Many people don't know they are eligible for complimentary Microsoft software and services. You can help spread the word to ensure that people in your community are making the best of what's available to them.
Microsoft and many other suppliers offer technology donations through TechSoup. Microsoft has donated more than $19,000,000 worth of technology to NZ nonprofits through this programme.
Microsoft's BizSpark programme provides complimentary software, cloud services and access to a community of partners around the world who are involved in supporting software-fueled innovation and the next generation of technology entrepreneurs.
For home users and small businesses, Microsoft Security Essentials is a complimentary download from Microsoft that is simple to install, easy to use, and is automatically updated to protect Windows PCs with the latest anti-malware technology.
Māori language packs
Complimentary Māori language packs are available for Microsoft Windows and Microsoft Office are available to translate commonly-used features, giving people the choice to use the technology in a language that is familiar.
Microsoft offers a number of services free of charge to help people live and work a little smarter. Here’s a quick overview of technology to make life a little simpler and more fun. More than a million Kiwis use at least one of these services, and you'll probably find something that's useful for you and your community.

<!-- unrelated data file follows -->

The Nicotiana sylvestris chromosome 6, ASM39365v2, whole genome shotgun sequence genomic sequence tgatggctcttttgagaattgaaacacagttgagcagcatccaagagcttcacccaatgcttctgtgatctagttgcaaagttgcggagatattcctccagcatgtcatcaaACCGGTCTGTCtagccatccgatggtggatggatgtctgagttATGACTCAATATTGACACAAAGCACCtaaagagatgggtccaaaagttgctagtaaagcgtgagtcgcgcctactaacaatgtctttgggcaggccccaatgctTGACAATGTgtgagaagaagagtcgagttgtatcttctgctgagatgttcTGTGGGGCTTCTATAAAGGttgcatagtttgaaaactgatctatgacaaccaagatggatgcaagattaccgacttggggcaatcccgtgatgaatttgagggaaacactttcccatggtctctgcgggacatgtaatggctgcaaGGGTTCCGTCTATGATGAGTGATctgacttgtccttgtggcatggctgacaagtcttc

Protect your online safety
For Cyber-Safety Awareness Week this year, we featured top tips to help you keep safer and more secure online.
Last week we were delighted to join more than 2,000 technology professionals at TechEd New Zealand 2012.
A strong theme of this year’s keynote was the use of technology to make data human: Useful, exciting, beautiful, and even fun! It may not be the first thing that comes to mind when looking at a page of numbers, but keynote speaker Jer Thorp (Data Artist in Residence, New York Times) showed with great humour and conviction exactly how to achieve it.
Continuing the theme of making data human, Hon Amy Adams (Minister of Communications and Information Technology) discussed the data that Government collect and make freely available for businesses and developers to gain insight and build great applications. The Government’s data.govt.nz website now boasts almost 2,000 sets of open data.
We were pleased to announce a contest to build Windows 8 apps that make use of New Zealand data, for New Zealanders. The contest is open to all New Zealand residents, and we’re giving away five Windows RT slates to the contest winners as an extra incentive for people to get involved.